7. Take advantage of autocomplete: name your email input “email”
In browsers like Safari and Chrome, you can use “email” as your form input name to take advantage of autocomplete. Since we know fewer steps are better, speeding things up for your potential customers can only improve conversion. It also reduces the chance of your visitors inputting an incorrect email address.
8. Use Mailcheck to autocorrect and verify email addresses
Mailcheck offers suggested corrections to top-level domains. This will reduce the number of incorrect email addresses you collect and ultimately lower your bounce rate. The author of Mailcheck used the plugin at his company Kicksend to lower sign-up confirmation bounce rates by 50%.
9. Keep your barrier to entry low and use as few steps as possible
Over 5% of the top 500 retailers required some form of registration to receive newsletters. There were also a substantial number of websites that had a multi-step opt-in process.
While some things like a postal code or gender can be useful, many forms simply required a first and last name after I thought my registration was complete. Asking for names is great for personalization and something we’re used to by now. However, for collecting demographic information like location, gender, or shopping preferences, try to make it part of the follow-up process by incentivizing a customer to provide more information later on.
Tip: If you’re simply trying to collect someone’s location, use a service like ip2location to automatically collect location data based on their IP address.
10. “Go”, don’t “Submit”
HubSpot wrote a great article about not “submitting” to landing pages. They found that “Click Here” and “Go” outperformed “Submit” by a long shot. UX Movement also pointed out that task-specific buttons performed significantly better:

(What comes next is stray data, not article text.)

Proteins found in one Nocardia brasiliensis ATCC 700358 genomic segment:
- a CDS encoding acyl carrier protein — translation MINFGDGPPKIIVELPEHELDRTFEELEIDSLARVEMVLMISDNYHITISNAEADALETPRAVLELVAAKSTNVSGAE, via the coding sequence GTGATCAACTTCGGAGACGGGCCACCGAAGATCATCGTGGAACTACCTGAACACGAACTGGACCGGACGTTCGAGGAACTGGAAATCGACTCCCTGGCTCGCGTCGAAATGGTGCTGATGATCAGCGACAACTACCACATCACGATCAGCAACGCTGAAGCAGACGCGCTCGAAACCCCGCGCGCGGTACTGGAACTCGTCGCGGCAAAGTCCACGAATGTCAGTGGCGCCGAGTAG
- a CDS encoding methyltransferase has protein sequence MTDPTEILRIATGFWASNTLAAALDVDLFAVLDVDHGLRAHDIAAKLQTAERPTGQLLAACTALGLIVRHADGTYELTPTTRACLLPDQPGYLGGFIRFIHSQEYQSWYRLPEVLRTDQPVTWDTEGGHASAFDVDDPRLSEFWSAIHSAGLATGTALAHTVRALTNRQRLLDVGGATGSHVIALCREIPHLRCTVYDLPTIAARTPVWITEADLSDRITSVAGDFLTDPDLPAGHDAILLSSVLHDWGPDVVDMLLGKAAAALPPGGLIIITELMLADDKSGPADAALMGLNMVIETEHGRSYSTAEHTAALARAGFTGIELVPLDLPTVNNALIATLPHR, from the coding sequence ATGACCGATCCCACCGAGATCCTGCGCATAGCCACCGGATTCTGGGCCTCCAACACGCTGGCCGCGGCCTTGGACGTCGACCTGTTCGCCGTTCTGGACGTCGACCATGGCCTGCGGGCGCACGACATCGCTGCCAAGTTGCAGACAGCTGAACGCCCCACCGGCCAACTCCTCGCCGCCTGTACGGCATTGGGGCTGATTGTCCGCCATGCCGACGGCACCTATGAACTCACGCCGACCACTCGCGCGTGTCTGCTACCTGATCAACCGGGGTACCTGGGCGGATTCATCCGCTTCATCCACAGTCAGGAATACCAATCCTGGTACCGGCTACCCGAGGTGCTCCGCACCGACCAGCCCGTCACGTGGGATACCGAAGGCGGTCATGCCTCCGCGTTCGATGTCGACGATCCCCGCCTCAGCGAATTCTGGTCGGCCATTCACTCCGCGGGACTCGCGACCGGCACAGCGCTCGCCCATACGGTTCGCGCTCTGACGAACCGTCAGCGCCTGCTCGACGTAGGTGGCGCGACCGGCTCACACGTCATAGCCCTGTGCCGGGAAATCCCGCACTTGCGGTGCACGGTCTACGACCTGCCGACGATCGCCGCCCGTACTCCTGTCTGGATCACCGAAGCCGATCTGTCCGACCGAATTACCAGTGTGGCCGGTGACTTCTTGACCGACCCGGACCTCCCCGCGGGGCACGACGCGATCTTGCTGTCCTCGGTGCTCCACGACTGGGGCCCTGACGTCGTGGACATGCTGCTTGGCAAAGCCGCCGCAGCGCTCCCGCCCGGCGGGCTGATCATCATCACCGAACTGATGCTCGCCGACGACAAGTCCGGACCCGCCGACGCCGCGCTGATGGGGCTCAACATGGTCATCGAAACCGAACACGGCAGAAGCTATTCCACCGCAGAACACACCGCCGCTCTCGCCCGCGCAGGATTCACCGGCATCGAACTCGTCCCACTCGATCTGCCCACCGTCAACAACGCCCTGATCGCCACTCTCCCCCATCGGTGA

“A form button that says ‘Submit’ gives users the impression that the form isn’t focused on a specific task. It also gives off the impression that your website isn’t user-friendly because you’re speaking in a technical way that most users aren’t familiar with.”
Here are some action-specific buttons you can test:
- Sign up
- Sign up now
- Sign me up
- Complete my registration
- Send me deals
- Send me a coupon
11. Establish trust
- We respect your privacy
- We won’t sell your information
- We promise not to spam you
Post-opt-in: Make a great first impression (Bonus)
Once someone has opted in, it’s critical that you send a welcome email (with your incentive) immediately. If you want to take it a step further, use some pre-content header text to reiterate your incentive or plug your rewards program (or any incentive program, really).
For example, take a look at Sports Authority and Spanx in the image below. Both of them utilize the pre-header text very well, while others didn’t utilize it at all. For instance, messages don’t need to start with “This message is from” or “View this message in your browser”. This is valuable real estate that can be used to draw in more engagement.
Tip: To grow your mailing list, use this pre-content area to incentivize your customers to refer their friends. Depending on your ESP, you could easily segment a small portion of your mailing list to see how it performs.